Taylor said there is one overarching question that looms over the trial: what happened between the afternoon of April 16, 2019, when Leeming picked up Sanderson from daycare and the time when Leeming “so viciously beat and then shot Jasmine Lovett to death?”
“What was it that caused the accused to so suddenly do such terrible things?” Taylor said.
“Life was just starting for both of them,” he said of Lovett and Sanderson.
Taylor recapped the evidence and detailed Leeming’s “elaborate attempts to cover his tracks, to misdirect, to deflect, to get away with murder.”
The Crown said Leeming texted Lovett’s phone after she was dead, “played dumb” when police did a welfare check, barricaded the door so police couldn’t get in, planted bacon in his home to throw off cadaver dogs, bought mulch because it smells like death and threw out firearm parts, personal items from Lovett and Sanderson, Lovett’s shredded passport, cleaning products and baby food.
“He’s got bacon on the back of chairs, he’s playing with the police, he’s whistling past the graveyard,” Taylor said.
Committing ‘murder to get away with a murder’
Taylor called Leeming a liar, saying his testimony was “malleable and fluid.”
“Mr. Leeming admitted to being a liar while under oath in the witness box. He told lie after lie after lie after he murdered Jasmine and, so says the Crown, Aliyah,” he said, adding Leeming lied to police, the public, his ex-wife, his employer and his dad.
“All of this was a calculated scheme to get away with murder, and not just one, but two. The evidence makes clear he committed a murder to get away with a murder.”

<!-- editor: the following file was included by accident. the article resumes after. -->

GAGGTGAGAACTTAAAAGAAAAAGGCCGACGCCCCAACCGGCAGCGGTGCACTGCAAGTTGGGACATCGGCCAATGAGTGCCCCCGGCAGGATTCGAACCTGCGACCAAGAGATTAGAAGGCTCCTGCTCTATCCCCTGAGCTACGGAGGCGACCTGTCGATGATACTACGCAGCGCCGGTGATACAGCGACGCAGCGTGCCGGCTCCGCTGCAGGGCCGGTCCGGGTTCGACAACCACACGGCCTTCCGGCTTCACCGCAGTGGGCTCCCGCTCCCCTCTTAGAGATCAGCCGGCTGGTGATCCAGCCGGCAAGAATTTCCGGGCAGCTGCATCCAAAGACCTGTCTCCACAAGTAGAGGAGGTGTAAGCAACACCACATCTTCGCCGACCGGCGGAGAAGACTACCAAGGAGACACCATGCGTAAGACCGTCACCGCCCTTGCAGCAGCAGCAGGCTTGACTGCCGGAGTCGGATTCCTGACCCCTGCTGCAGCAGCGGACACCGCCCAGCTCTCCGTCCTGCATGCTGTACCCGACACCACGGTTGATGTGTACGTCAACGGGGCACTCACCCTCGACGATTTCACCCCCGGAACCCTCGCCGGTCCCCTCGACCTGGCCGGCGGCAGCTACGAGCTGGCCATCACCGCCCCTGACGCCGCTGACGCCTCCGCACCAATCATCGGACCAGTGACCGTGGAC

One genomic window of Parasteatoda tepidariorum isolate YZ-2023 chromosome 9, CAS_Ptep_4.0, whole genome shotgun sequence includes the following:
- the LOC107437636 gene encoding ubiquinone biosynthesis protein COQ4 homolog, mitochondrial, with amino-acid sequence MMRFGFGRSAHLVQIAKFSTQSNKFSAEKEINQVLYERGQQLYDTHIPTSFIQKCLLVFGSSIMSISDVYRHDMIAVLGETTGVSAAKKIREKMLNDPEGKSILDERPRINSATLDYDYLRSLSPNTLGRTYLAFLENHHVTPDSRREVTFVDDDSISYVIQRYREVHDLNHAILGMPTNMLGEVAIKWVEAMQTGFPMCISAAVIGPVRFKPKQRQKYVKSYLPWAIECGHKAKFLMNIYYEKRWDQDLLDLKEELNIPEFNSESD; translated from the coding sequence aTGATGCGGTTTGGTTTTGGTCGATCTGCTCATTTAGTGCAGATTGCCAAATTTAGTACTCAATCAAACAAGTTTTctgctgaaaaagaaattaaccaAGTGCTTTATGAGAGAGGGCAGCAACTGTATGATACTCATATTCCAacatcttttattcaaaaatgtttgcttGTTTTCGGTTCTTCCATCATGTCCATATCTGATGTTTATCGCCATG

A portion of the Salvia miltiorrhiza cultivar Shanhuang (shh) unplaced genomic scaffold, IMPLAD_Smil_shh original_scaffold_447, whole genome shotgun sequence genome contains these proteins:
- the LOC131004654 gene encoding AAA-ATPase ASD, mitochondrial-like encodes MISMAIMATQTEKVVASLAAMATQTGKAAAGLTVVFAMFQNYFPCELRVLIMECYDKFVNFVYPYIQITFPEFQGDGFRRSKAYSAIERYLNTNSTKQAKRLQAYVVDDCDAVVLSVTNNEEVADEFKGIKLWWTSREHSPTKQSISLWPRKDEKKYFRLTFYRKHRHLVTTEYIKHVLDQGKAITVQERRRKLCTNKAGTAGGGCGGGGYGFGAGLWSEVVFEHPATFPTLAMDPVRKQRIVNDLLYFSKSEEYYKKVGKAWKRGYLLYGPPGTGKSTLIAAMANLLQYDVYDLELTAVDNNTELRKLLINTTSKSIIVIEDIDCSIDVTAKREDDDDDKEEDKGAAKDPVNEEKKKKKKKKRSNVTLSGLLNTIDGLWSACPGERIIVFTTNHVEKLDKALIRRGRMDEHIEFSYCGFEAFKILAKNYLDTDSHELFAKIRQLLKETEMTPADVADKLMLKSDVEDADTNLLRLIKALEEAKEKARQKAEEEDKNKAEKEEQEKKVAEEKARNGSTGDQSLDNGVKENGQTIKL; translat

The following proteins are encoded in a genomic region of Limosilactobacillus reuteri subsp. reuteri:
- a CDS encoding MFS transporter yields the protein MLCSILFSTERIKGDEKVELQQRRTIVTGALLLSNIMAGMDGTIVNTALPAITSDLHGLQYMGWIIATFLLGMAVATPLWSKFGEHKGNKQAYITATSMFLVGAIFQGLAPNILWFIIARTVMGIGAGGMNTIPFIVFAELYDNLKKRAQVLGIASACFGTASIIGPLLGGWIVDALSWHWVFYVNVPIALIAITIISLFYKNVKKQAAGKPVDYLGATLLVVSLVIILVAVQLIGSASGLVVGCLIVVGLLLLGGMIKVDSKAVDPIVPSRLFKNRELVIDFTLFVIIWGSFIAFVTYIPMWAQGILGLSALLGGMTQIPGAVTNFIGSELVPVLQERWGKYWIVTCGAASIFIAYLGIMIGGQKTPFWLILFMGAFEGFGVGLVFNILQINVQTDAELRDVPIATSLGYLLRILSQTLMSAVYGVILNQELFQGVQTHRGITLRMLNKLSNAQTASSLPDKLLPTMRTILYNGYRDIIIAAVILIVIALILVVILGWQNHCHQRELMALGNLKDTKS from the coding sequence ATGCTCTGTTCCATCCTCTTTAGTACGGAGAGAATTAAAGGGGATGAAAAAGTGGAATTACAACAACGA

Leeming willingly participated in interviews with journalists, Taylor said.
“He could have walked away. Instead, he stood there and lit a cigarette, played cute, chose to participate, chose to answer questions, giggled,” he said.
“He knew what the questions would be about. He wasn’t being interviewed about what an amazing heavy-duty mechanic he was. He was being interviewed about two murders. One of them, the allegation that he was a child murderer.”
Telling the truth to strangers
Then came Operation Highwood, an undercover sting that lasted six hours. Leeming led the officers to the “most damning evidence of all” — the bodies — 4.5 hours in, Taylor said.
After all the lies, an odd thing happened, Taylor said: Leeming finally chose to tell the truth to strangers.
“You can see it from outer space. Leeming: ‘Someone tried to expose who I am,'” Taylor said, citing the Highwood transcript.
Not once did Leeming mention Sanderson to the undercover officers, “even though these men thought he was a child murderer,” Taylor said.
“You’re telling them everything else, the biggest secret that you’ve got in your life, the thing you must be thinking about every second of every day. He doesn’t mention Aliyah. I find that astounding,” he said.
“Everyone thinks you murdered a child, yet you’re laughing on TV… When finally asked about why you did it, you only talk about Jasmine. Who in that situation would not avail themselves of the opportunity to say Aliyah’s death was an accident?
“There are no points in bad-guy land for killing a kid or anywhere else for that matter. No one would pass up that opportunity unless it was not an accident.”
Taylor suggested the motive for murdering both was because Lovett found out Leeming was sexually abusing Sanderson. Coetzee-Khan testified Sanderson had a vaginal injury.
Der told Global News it was “pure speculation” and a “desperate move” on behalf of the prosecution to suggest that because there were “minor injuries” to the genital area, it constituted sexual assault.
Sanderson had a gasoline-soaked diaper, Taylor said, noting gas is corrosive — adding only a mechanic would know that — and could destroy DNA.
Leeming’s fate is in the hands of Court of Queen’s Bench Justice Keith Yamauchi.